Exercise 1.7.3. Given the differential equation

what is the finite-difference matrix for (corresponding to a 5 by 5 matrix)? Note that you can replace the boundary condition by (and hence ) and the boundary condition by (and hence ).

Show that the finite-difference matrix applied to the vector yields zero. Similarly, show that for any solution to the original differential equation, is also a solution.

Answer: We can express in finite difference terms as

We have and are thus considering meshpoints . The above equation can then be rewritten as

where is the approximation of at the point .

We already know that so that for the above equation becomes

For the above equation becomes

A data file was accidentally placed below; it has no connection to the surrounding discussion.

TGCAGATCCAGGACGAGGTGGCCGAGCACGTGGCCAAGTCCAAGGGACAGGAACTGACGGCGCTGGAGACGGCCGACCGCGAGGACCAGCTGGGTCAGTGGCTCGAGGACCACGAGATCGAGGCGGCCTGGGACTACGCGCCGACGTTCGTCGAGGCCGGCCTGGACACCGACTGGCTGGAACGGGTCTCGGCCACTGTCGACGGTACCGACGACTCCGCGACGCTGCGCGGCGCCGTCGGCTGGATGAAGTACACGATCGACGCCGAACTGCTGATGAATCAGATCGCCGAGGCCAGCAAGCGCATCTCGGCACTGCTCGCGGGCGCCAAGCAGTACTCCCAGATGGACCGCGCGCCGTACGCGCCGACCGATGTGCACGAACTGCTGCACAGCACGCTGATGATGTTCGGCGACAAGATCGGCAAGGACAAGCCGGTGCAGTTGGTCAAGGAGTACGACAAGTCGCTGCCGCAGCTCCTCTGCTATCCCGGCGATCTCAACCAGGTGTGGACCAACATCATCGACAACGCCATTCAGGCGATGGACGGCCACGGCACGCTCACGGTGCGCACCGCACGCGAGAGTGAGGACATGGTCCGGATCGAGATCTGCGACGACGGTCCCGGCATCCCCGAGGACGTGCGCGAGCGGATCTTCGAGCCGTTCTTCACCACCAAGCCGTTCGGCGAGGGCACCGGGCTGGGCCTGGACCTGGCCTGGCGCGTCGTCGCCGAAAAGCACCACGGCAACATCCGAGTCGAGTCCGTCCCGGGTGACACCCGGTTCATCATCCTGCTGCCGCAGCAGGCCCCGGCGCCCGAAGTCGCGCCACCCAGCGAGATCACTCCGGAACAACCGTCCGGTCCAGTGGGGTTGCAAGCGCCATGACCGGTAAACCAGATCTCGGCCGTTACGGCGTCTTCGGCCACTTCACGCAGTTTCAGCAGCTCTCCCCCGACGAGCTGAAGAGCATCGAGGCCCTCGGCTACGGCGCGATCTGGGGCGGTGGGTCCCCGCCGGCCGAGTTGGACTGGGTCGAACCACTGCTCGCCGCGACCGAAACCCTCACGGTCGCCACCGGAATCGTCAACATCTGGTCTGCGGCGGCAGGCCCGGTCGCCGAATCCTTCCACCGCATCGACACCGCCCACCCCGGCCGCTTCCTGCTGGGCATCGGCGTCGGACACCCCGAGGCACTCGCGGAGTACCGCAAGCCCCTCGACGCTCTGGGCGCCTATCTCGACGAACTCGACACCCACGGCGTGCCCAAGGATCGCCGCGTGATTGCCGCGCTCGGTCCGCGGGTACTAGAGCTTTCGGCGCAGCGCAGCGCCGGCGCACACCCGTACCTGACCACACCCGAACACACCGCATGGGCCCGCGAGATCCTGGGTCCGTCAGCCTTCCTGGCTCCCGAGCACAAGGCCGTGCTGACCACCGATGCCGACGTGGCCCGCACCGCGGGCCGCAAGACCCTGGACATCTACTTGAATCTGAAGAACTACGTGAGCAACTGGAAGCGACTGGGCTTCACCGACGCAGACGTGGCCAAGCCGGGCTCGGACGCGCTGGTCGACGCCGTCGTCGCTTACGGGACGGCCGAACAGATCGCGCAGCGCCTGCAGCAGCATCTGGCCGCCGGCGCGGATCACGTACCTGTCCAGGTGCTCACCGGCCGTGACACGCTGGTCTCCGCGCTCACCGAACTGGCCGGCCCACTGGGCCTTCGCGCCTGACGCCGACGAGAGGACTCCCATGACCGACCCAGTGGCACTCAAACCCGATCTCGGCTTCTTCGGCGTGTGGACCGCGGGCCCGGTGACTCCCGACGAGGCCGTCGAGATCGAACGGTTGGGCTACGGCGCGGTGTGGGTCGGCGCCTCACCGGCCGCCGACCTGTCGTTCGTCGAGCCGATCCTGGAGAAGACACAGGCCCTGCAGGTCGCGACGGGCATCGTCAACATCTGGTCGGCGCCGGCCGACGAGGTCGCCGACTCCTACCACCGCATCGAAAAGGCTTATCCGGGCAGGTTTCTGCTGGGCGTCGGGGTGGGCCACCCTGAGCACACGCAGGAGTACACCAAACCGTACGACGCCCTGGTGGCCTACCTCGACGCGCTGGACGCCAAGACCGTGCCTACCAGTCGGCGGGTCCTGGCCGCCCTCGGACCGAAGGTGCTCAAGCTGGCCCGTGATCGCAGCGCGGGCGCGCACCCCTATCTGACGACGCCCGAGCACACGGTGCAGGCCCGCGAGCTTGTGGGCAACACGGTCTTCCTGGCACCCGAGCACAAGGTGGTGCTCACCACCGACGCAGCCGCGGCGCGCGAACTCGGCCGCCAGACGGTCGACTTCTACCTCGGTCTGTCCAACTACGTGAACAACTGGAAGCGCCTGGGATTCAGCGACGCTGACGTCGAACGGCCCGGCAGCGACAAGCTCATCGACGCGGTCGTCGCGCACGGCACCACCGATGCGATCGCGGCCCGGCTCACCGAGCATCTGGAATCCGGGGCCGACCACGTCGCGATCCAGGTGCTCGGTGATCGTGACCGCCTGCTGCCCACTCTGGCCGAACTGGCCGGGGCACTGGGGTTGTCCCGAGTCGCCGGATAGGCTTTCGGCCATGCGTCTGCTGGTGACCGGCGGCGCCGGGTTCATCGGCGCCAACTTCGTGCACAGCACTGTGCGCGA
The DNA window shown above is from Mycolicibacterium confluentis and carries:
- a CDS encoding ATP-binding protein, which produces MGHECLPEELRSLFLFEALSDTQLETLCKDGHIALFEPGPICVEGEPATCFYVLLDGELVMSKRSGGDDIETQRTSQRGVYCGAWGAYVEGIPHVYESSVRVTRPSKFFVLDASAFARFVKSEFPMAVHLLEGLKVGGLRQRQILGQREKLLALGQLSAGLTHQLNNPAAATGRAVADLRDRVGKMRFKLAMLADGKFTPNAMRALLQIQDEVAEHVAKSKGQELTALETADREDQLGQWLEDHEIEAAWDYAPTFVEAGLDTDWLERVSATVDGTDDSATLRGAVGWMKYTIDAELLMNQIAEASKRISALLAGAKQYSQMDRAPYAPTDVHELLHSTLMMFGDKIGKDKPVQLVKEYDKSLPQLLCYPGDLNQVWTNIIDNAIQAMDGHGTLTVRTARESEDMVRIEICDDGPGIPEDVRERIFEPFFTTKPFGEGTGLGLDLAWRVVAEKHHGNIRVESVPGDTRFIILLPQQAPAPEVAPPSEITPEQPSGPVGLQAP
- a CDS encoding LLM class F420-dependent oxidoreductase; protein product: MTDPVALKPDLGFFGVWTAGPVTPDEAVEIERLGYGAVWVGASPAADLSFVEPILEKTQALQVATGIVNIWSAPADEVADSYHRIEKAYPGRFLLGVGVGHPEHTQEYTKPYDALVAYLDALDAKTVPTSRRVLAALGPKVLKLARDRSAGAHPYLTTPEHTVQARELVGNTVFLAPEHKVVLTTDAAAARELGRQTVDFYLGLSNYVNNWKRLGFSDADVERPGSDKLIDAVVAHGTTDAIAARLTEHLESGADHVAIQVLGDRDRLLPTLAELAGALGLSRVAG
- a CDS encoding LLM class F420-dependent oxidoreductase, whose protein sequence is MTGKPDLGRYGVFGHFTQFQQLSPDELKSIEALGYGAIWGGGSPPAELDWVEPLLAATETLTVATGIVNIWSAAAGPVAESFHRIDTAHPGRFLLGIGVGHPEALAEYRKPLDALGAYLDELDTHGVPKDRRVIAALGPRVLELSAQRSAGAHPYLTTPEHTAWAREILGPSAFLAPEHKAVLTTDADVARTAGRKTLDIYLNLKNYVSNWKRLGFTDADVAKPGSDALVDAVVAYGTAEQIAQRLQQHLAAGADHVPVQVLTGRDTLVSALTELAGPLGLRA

The equation has a similar form for , , and . Since for the equation becomes

The corresponding 5 by 5 finite-difference matrix is then

If we apply the finite-difference matrix to the constant vector we obtain the following:

Finally, assume that is a solution of and let . Then we have

We also have

and

So is also a solution if is.

NOTE: This continues a series of posts containing worked out exercises from the (out of print) book Linear Algebra and Its Applications, Third Edition by Gilbert Strang.

If you find these posts useful I encourage you to also check out the more current Linear Algebra and Its Applications, Fourth Edition, Dr Strang’s introductory textbook Introduction to Linear Algebra, Fourth Edition and the accompanying free online course, and Dr Strang’s other books.